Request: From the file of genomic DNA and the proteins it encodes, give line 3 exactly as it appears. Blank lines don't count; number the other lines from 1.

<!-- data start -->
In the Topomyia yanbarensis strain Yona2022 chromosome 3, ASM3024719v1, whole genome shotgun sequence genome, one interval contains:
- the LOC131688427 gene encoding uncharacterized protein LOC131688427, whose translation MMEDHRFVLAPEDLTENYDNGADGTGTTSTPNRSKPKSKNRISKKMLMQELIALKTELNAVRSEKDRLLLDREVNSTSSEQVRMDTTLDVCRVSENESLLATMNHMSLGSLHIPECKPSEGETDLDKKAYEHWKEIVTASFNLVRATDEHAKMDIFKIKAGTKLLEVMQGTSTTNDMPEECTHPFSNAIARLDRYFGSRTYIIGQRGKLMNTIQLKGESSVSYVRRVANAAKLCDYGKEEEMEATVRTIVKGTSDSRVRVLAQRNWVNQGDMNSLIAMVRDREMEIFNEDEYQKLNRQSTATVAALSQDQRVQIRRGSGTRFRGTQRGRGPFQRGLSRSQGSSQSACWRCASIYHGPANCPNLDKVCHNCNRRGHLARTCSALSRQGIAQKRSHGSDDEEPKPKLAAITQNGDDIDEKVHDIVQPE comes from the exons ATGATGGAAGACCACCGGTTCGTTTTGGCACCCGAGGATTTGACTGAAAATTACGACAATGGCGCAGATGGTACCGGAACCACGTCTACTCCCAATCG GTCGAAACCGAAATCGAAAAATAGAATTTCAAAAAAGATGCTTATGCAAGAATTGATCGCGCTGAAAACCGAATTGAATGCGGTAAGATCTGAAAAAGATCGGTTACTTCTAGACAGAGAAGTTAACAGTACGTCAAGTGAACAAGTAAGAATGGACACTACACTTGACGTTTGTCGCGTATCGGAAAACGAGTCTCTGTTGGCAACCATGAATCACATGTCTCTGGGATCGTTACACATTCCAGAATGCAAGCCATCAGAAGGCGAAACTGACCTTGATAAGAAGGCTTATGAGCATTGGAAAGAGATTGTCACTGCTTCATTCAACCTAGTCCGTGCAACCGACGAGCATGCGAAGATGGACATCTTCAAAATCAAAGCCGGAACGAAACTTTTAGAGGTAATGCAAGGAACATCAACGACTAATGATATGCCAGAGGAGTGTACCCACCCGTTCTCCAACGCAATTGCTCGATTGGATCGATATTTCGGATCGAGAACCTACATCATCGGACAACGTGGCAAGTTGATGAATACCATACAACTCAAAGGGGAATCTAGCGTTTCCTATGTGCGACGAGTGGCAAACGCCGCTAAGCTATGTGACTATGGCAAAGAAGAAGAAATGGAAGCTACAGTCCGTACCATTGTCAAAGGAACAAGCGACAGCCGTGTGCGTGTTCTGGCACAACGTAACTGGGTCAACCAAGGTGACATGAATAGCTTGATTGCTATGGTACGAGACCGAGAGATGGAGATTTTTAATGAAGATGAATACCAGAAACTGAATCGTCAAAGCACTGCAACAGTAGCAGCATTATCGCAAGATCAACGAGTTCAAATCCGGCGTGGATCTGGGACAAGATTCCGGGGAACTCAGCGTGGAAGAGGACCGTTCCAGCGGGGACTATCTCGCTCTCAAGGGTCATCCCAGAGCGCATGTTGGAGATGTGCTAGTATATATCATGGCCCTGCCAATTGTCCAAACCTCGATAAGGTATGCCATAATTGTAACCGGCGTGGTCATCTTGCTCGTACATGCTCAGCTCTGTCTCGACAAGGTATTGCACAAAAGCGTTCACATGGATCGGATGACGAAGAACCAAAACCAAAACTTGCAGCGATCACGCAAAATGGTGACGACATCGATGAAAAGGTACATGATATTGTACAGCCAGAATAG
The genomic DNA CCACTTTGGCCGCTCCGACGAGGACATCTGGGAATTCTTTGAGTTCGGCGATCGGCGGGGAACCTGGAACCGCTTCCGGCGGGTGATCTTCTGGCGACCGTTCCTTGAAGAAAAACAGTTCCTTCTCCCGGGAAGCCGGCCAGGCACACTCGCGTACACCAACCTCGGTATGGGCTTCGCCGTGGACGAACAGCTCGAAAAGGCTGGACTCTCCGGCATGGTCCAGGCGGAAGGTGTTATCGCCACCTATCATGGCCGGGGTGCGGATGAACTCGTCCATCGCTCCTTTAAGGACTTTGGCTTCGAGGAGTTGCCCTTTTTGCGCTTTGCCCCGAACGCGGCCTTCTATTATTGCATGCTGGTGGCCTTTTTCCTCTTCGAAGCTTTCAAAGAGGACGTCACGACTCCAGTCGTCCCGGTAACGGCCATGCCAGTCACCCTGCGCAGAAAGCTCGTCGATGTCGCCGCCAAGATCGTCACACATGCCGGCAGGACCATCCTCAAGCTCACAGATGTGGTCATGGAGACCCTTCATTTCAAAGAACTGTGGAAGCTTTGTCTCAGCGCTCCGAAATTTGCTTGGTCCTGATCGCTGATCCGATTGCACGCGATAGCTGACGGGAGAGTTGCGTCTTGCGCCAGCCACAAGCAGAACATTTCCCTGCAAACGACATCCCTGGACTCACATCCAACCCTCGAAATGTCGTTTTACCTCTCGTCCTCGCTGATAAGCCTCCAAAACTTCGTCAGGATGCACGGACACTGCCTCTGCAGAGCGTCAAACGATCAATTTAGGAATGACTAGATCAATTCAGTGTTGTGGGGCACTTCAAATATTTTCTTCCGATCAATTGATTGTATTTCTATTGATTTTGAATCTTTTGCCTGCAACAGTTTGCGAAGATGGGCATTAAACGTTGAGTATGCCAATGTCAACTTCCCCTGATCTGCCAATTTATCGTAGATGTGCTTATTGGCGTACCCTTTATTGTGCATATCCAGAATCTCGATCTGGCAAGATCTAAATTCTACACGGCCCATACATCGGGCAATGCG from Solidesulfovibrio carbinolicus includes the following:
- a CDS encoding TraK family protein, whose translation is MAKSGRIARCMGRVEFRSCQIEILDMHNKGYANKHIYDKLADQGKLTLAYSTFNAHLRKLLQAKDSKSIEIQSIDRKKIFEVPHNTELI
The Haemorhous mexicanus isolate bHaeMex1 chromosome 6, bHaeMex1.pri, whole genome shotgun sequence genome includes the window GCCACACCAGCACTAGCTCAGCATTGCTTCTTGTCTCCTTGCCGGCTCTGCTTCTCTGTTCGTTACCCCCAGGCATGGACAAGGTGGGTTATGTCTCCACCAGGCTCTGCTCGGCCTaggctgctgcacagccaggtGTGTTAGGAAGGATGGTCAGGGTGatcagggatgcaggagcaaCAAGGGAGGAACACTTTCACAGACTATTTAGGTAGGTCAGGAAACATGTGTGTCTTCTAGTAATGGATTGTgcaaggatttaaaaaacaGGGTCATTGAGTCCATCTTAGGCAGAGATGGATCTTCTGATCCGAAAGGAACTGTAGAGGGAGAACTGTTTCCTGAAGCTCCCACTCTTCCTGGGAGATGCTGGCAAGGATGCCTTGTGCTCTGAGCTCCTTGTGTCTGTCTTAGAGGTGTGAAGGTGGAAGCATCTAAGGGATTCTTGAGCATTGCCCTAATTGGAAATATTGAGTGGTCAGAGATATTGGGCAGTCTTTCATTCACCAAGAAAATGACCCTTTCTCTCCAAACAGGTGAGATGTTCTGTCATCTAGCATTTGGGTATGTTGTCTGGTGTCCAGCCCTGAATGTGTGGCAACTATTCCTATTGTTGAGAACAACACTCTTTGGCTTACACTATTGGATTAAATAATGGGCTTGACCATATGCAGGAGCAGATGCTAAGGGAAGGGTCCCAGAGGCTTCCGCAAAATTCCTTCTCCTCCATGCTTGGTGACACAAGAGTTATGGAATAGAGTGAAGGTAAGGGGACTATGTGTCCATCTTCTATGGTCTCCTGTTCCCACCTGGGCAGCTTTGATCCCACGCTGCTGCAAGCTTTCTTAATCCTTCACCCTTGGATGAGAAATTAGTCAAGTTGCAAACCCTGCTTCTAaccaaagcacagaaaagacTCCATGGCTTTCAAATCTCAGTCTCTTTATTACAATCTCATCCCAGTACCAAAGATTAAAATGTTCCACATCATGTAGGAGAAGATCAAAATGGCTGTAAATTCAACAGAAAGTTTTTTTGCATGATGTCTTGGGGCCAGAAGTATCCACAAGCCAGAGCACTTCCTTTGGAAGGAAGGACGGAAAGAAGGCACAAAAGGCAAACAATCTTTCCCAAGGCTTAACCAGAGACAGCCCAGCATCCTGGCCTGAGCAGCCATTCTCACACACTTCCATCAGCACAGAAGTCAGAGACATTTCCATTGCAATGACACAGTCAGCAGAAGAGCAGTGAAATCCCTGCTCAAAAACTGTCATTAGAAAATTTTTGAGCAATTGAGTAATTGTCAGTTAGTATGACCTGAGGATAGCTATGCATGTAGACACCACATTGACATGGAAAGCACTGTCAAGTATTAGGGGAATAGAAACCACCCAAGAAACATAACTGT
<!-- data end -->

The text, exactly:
The genomic DNA CCACTTTGGCCGCTCCGACGAGGACATCTGGGAATTCTTTGAGTTCGGCGATCGGCGGGGAACCTGGAACCGCTTCCGGCGGGTGATCTTCTGGCGACCGTTCCTTGAAGAAAAACAGTTCCTTCTCCCGGGAAGCCGGCCAGGCACACTCGCGTACACCAACCTCGGTATGGGCTTCGCCGTGGACGAACAGCTCGAAAAGGCTGGACTCTCCGGCATGGTCCAGGCGGAAGGTGTTATCGCCACCTATCATGGCCGGGGTGCGGATGAACTCGTCCATCGCTCCTTTAAGGACTTTGGCTTCGAGGAGTTGCCCTTTTTGCGCTTTGCCCCGAACGCGGCCTTCTATTATTGCATGCTGGTGGCCTTTTTCCTCTTCGAAGCTTTCAAAGAGGACGTCACGACTCCAGTCGTCCCGGTAACGGCCATGCCAGTCACCCTGCGCAGAAAGCTCGTCGATGTCGCCGCCAAGATCGTCACACATGCCGGCAGGACCATCCTCAAGCTCACAGATGTGGTCATGGAGACCCTTCATTTCAAAGAACTGTGGAAGCTTTGTCTCAGCGCTCCGAAATTTGCTTGGTCCTGATCGCTGATCCGATTGCACGCGATAGCTGACGGGAGAGTTGCGTCTTGCGCCAGCCACAAGCAGAACATTTCCCTGCAAACGACATCCCTGGACTCACATCCAACCCTCGAAATGTCGTTTTACCTCTCGTCCTCGCTGATAAGCCTCCAAAACTTCGTCAGGATGCACGGACACTGCCTCTGCAGAGCGTCAAACGATCAATTTAGGAATGACTAGATCAATTCAGTGTTGTGGGGCACTTCAAATATTTTCTTCCGATCAATTGATTGTATTTCTATTGATTTTGAATCTTTTGCCTGCAACAGTTTGCGAAGATGGGCATTAAACGTTGAGTATGCCAATGTCAACTTCCCCTGATCTGCCAATTTATCGTAGATGTGCTTATTGGCGTACCCTTTATTGTGCATATCCAGAATCTCGATCTGGCAAGATCTAAATTCTACACGGCCCATACATCGGGCAATGCG from Solidesulfovibrio carbinolicus includes the following: